The Liberal monarchy seized much of the Order's properties in the 1830s, but by royal decree of 7 April 1848 the majority of the benefices of the four Orders were restored. In the Concordat of 1851 the four Military Orders were allowed continued ecclesiastical jurisdiction over their territories, while the titular of the jurisdiction remained the King (or Queen), as administrator of the four Orders by Apostolic Delegation. Certain of the confiscated properties were restored and concentrated together near Ciudad Real, while others distributed more distantly were integrated into the dioceses in which they lay, and were removed from the Order’s jurisdiction. The territories now concentrated around the city of Ciudad Real were designated as the new Priory, a Prelature nullius dioeceseos called the “Priory of the four reunited Military Orders of Santiago, Calatrava, Alcántara and Montesa”, with the Prior holding the titular diocese of Dora and given as his Priory Church, or Cathedral, the former Parish Church of Santa María del Prado in Ciudad Real. The 1st Spanish Republic proclaimed on 12 February 1873 made as one of its first provisions the abolition of all Military Orders, by decree of 9 March following; the Pope, Pius IX, considering that the Orders’ ecclesiastical jurisdiction was thereby rendered ineffective, transferred the administration of their benefices to the closest dioceses, in the Bull Quo graviu of 14 July 1873. The President of the Republic, the Duke of La Torre, seeing this as a concession by the Pope, re-established the Military Orders and their governing body, the Tribunal.
The Bull Ad Apostolicam published on 18 November 1875 re-established the Orders’ ecclesiastical jurisdiction and the priory based at Ciudad Real. The solemn inauguration of the Priory followed, on 6 June 1876 and the first Prior appointed on the 29 September next. The administration was now re-titled once again by royal decree of 1 August 1876, as the Tribunal Metropolitano y Consejo de las Órdenes Militares, with the responsibility for regulating the proofs of nobility and the admission and investiture of the knights, the appointment of charges and officers, the creation or suppression of parishes, the construction or repair of churches and chapels, the direction of the benefices and hospitals and modification of regulations or statutes; the government thus formally recognised the continued legal existence of the four Orders.
Alfonso XIII obtained de facto papal approval of his new title of Grand Master and Perpetual Administrator when the Holy See confirmed certain regulations in 1916. A royal decree of 18 February 1906 introduced some modifications to the regulations governing the Metropolitan Tribunal and Council that were the last formal regulations introduced before the fall of the monarchy in 1931. The 2nd Republic purported to suppress the Orders in a decree of 29 April 1931, just two weeks after the proclamation of the Republic, and dissolve the Tribunal but did not mention the Consejo de las Órdenes Militares, leaving the juridical situation of this body intact. The suppression provoked an immediate protest by the Cardinal Primate since the religious character of these Orders was regulated by the Concordat. In a modification of the earlier act, the Ministry of War by a decree of 5 August 1931 declared the four Orders subject to the Spanish law on Associations, to which status it had also converted the five Maestranzas and named a “Junta, or Provisional Commission”, to which it gave juridical personality in place of the Consejo.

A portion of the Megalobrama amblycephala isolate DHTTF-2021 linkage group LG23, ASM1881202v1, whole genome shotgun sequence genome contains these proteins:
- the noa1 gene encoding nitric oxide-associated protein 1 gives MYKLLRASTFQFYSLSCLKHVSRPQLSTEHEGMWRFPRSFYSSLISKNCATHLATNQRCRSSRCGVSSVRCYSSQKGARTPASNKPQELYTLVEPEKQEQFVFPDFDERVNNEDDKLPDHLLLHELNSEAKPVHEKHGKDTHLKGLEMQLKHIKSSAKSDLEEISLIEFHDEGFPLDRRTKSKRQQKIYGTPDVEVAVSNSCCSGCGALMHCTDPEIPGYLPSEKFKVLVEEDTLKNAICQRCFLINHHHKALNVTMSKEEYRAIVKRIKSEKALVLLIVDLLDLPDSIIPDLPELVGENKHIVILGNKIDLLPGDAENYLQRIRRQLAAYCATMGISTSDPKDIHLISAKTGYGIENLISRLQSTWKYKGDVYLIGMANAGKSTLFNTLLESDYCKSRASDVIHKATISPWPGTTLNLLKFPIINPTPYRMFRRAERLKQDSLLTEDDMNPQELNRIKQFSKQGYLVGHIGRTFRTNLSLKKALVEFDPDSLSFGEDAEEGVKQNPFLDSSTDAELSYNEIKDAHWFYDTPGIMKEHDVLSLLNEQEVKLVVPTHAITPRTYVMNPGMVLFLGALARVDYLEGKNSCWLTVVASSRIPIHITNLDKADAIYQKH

The Count of Barcelona, father of King Juan Carlos I, was formally nominated by the King “Dean President of the Royal Council of the Orders of Chivalry of Santiago, Calatrava, Alcántara and Montesa” in 1978. Following his death the Grand Commander of the Order of Alcantara, the Infante Carlos, Duke of Calabria, was appointed his successor and holds this post today.
- The Orders of knighthood, British and foreign, Ed. Sourindro Mohun Tagore, (Catholic Orphan Press, 1884), 96.
- Vives, Jaime Vicens, Approaches to the History of Spain, (University of California Press, 1967), 49.
- Prescott, William Hickling, History of the reign of Ferdinand and Isabella, the Catholic, of Spain, Vol.1, (Richard Bentley, 1838), 326.
- "Fernando II, King of Leon", Bernard F. Reilly, Medieval Iberia: An Encyclopedia, Ed. E. Michael Gerli, Samuel G. Armistead, (Taylor & Francis, 2003), 329.
- O'Callaghan, Joseph F., Reconquest and crusade in medieval Spain, (University of Pennsylvania, 2003), 75.